There are many who admired Boris Johnson as an individual who spoke his mind and who refused to settle down comfortably in the bureaucratic box. His shabby performance at the September London conference on Syria has dismayed them. However, he has not been the first to have clay flowing out of his trousers. Bernie Sanders, the senior Senator from Vermont, made millions in his own country believe that he was serious about a revolution.
In particular, they trusted him when he spoke of slaying the dragon of greed that rests within Wall Street, and which has allowed the financial services industry in the US to dominate manufacturing. Wall Street has bought up, broken up and sold bits and pieces of Main Street since Bill Clinton repealed the Glass-Steagal law in the 1990s. This has gone to such an extent that income distribution in the US has become much mire skewed than in the period before Reagan, Deng and Thatcher, who prized wealth above all else and set their countries on a path whereby the wealthy prospered hugely while the middle class began to shrink.
It was clear from almost the start of the 2015 campaign for the Democratic Party presidential nomination that Bernie Sanders was not really interested in besting Hillary Clinton. Had he been so, there is no way the Vermont populist would have thrown away his best card, that of the Clinton emails, by declating that he had no interest in them, nor should anyone else. From that time onwards, Sanders was doomed, although few then believed that he would rech so far down that he would become a cheerleader for the Clintons, who are the toast of Wall Street and have the money to show for such an attitude. That Hillary Clinton’s bombast about Wall Street is empty is known to every individual in government.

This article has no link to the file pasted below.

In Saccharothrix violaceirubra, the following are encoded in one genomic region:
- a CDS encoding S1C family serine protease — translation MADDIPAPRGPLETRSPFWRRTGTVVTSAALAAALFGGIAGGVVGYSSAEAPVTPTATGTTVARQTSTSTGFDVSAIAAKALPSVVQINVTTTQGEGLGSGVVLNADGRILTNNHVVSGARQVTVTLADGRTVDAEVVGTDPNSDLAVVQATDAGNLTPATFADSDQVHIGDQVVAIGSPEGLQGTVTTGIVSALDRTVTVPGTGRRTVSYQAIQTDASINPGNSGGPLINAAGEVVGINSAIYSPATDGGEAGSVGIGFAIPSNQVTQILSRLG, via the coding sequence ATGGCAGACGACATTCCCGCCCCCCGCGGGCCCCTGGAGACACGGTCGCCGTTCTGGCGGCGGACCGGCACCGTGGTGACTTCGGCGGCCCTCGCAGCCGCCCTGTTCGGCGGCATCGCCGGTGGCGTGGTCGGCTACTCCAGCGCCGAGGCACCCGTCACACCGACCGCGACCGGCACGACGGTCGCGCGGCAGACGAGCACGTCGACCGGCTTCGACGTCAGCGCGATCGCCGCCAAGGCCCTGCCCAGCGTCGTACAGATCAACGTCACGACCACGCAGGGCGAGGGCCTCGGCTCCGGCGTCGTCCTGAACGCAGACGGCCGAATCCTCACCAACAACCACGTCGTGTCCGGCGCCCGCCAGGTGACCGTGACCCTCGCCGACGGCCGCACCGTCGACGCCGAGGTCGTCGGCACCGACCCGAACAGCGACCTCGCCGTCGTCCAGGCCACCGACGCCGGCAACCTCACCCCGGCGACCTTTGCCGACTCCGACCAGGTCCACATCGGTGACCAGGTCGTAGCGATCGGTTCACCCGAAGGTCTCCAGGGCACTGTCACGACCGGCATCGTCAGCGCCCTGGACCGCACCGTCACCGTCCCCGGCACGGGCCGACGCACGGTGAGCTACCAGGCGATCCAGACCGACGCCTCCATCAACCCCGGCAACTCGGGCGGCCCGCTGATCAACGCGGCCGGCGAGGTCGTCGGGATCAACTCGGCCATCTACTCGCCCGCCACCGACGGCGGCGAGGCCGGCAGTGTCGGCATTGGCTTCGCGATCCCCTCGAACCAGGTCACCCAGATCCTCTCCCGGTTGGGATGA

Which makes it all the more surprising that Bernie Sanders would so damage his credentials as to beg for votes on her behalf throughout the US. Interestingly, Donald Trump (though wealthier than the Clintons for now) has had a testy relationship with Wall Street, which has several times reacted in a way less than helpful to construction tycoon.
Will Angela Merkel, who is for the moment the boss of the EU, follow Whitehall in calling for bombs to rain over those parts of Damascus controlled by Assad? What is saving the Syrian politician is the fact that Moscow may be willing to cut a deal which cuts him out, but only if the EU, the US and of course that presently in-between country, the UK, agree to the annexation of Crimea. It is an article of faith within the EU that a single European is worth more than a hundred thousand in Asia, if not more.
Hence it is unlikely that Washington and its allies will budge on their demand that Moscow surrender the Crimea. Should Vladimir Putin comply, his political career would be finished, which would be another plus for NATO. However, the canny Russian leader knows the toxicity of the card that his interlocuters want him to play, and is unlikely to oblige. And so long as NATO fails to accept that the Crimea belongs to Russia, Bashar Assad is safe.
—The writer is Vice-Chair, Manipal Advanced Research Group, UNESCO Peace Chair & Professor of Geopolitics, Manipal University, Haryana State, India.